2013-06-13 12:20:10 PM  

pseudoscience: meat0918: nekom: raerae1980: I can't believe all 9 justices agreed!!!!
But, what does this mean, "The justices said it can patent a type of DNA that goes beyond extracting the genes from the body."

Good question.  My guess would be that they can patent artificial genes maybe, but not those that occur in nature?  Though even that is pretty vague.

That's my take on it.

I figure they can also patent adding genes from non-human sources into humans.

So if they figure out how to fix a genetic anomaly by taking fungus DNA and inserting it into a human's genetic code, that's patentable.

Now, what happens if they patent a sequence of genes from a non-human source that is identical or near identical to a sequence of human genes?

They would have to patent more than just the sequence. They would have to use it for something novel and show that their new method or invention is not something trivial. I don't think the ruling is specifically for human DNA sequences. So for your fungal DNA example, they couldn't patent the fungal DNA sequence itself, but the method of inserting it into humans as a treatment.


I always forget that "It has to be useful" part.
 
2013-06-13 12:21:20 PM  

raerae1980: I can't believe all 9 justices agreed!!!!
But, what does this mean, "The justices said it can patent a type of DNA that goes beyond extracting the genes from the body."


The Island of Dr. MoreauTM.
 
2013-06-13 12:21:46 PM  

Marcus Aurelius: Teiritzamna: One answer given by congress

And I think we know who gave it to them.

Thanks for the education in any case!  You are as always a font of legal knowledge.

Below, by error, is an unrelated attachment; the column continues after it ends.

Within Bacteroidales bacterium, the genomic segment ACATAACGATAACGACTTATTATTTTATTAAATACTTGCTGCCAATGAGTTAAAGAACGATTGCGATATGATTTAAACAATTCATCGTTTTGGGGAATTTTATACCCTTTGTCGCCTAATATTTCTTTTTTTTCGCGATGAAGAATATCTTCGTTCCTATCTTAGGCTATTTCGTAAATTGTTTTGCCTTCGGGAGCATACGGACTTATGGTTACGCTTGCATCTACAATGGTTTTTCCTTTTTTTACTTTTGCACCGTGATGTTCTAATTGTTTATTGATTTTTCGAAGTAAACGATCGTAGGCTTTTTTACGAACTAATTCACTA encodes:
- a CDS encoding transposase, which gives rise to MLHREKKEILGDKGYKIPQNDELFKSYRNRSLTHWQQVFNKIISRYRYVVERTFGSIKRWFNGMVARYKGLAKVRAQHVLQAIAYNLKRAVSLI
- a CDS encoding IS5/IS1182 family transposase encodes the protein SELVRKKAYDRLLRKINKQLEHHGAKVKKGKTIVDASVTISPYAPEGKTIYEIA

No prob - although i appear to be writing like a sub-literate howler monkey  today.  This is what happens when i dont edit and review before hitting post (somewhat busy, alas).

Have a good one.
 
2013-06-13 12:22:25 PM  

pseudoscience: meat0918: nekom: raerae1980: I can't believe all 9 justices agreed!!!!
But, what does this mean, "The justices said it can patent a type of DNA that goes beyond extracting the genes from the body."

Good question.  My guess would be that they can patent artificial genes maybe, but not those that occur in nature?  Though even that is pretty vague.

That's my take on it.

I figure they can also patent adding genes from non-human sources into humans.

So if they figure out how to fix a genetic anomaly by taking fungus DNA and inserting it into a human's genetic code, that's patentable.

Now, what happens if they patent a sequence of genes from a non-human source that is identical or near identical to a sequence of human genes?

They would have to patent more than just the sequence. They would have to use it for something novel and show that their new method or invention is not something trivial. I don't think the ruling is specifically for human DNA sequences. So for your fungal DNA example, they couldn't patent the fungal DNA sequence itself, but the method of inserting it into humans as a treatment.